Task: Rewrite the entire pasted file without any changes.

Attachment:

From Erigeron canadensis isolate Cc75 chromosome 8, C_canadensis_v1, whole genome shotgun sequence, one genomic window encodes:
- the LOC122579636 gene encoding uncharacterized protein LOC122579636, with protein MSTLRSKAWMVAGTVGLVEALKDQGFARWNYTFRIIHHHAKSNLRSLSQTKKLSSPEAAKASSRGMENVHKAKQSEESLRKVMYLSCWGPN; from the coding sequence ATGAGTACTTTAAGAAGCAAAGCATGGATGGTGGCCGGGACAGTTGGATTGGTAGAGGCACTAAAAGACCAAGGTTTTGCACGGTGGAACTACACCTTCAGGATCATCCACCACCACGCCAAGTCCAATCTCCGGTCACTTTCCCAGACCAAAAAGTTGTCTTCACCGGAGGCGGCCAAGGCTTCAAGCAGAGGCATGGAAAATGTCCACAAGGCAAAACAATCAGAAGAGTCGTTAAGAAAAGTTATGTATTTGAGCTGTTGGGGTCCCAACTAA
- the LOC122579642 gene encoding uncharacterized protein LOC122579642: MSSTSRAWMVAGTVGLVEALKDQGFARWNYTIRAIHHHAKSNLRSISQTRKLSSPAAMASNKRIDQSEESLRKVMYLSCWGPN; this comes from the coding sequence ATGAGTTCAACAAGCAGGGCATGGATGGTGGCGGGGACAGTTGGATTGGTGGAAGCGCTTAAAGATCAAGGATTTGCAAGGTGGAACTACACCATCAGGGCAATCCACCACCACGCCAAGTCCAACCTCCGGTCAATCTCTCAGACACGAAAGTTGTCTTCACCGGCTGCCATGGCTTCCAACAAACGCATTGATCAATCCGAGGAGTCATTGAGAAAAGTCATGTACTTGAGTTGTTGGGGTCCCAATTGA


From Erigeron canadensis isolate Cc75 chromosome 8, C_canadensis_v1, whole genome shotgun sequence, one genomic window encodes:
- the LOC122579636 gene encoding uncharacterized protein LOC122579636, with protein MSTLRSKAWMVAGTVGLVEALKDQGFARWNYTFRIIHHHAKSNLRSLSQTKKLSSPEAAKASSRGMENVHKAKQSEESLRKVMYLSCWGPN; from the coding sequence ATGAGTACTTTAAGAAGCAAAGCATGGATGGTGGCCGGGACAGTTGGATTGGTAGAGGCACTAAAAGACCAAGGTTTTGCACGGTGGAACTACACCTTCAGGATCATCCACCACCACGCCAAGTCCAATCTCCGGTCACTTTCCCAGACCAAAAAGTTGTCTTCACCGGAGGCGGCCAAGGCTTCAAGCAGAGGCATGGAAAATGTCCACAAGGCAAAACAATCAGAAGAGTCGTTAAGAAAAGTTATGTATTTGAGCTGTTGGGGTCCCAACTAA
- the LOC122579642 gene encoding uncharacterized protein LOC122579642: MSSTSRAWMVAGTVGLVEALKDQGFARWNYTIRAIHHHAKSNLRSISQTRKLSSPAAMASNKRIDQSEESLRKVMYLSCWGPN; this comes from the coding sequence ATGAGTTCAACAAGCAGGGCATGGATGGTGGCGGGGACAGTTGGATTGGTGGAAGCGCTTAAAGATCAAGGATTTGCAAGGTGGAACTACACCATCAGGGCAATCCACCACCACGCCAAGTCCAACCTCCGGTCAATCTCTCAGACACGAAAGTTGTCTTCACCGGCTGCCATGGCTTCCAACAAACGCATTGATCAATCCGAGGAGTCATTGAGAAAAGTCATGTACTTGAGTTGTTGGGGTCCCAATTGA